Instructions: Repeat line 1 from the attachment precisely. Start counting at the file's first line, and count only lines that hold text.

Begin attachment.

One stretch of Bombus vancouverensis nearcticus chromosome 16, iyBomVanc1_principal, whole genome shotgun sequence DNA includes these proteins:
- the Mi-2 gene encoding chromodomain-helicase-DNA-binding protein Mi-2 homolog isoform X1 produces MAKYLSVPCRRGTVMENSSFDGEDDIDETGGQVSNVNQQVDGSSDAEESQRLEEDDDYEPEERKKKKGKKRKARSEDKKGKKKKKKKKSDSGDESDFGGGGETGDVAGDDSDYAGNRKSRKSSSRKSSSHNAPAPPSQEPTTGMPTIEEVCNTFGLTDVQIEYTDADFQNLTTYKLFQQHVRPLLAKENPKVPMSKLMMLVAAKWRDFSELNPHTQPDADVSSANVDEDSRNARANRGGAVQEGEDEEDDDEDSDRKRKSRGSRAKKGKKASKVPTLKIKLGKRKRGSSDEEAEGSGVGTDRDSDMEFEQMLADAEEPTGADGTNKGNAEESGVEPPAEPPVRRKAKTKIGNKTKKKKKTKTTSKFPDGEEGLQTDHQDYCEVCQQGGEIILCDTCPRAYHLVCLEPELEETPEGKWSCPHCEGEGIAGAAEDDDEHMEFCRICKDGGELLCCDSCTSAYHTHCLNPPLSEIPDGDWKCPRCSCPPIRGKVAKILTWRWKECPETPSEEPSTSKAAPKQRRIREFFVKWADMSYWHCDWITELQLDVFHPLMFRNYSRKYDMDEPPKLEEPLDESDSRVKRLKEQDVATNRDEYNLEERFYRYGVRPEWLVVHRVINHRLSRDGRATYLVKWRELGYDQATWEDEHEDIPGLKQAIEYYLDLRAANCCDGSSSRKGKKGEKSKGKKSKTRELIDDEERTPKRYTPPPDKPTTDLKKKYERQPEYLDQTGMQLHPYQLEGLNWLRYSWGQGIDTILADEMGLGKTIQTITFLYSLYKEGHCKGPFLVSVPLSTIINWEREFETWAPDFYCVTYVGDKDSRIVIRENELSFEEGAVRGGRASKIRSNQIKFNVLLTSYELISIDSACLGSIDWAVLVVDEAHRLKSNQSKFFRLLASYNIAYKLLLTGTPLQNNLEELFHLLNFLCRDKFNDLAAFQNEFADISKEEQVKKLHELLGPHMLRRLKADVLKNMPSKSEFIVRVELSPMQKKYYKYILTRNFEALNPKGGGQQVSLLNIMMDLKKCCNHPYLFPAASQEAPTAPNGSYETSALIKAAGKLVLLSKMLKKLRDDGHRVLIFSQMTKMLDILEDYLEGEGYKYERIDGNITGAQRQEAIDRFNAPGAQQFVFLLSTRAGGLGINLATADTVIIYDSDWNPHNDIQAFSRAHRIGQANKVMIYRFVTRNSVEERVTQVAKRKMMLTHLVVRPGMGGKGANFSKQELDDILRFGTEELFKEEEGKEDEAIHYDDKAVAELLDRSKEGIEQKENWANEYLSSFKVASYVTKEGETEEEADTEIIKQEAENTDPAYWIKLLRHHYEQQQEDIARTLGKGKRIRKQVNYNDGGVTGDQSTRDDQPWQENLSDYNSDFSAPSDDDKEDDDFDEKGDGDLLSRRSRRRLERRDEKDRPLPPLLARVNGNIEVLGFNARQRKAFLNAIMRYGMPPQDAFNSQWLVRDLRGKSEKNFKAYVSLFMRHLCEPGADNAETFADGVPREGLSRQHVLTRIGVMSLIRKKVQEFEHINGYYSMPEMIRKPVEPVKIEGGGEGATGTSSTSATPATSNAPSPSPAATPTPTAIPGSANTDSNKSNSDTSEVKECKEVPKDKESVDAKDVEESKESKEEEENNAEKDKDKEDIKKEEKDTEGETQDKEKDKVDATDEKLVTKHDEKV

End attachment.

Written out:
One stretch of Bombus vancouverensis nearcticus chromosome 16, iyBomVanc1_principal, whole genome shotgun sequence DNA includes these proteins: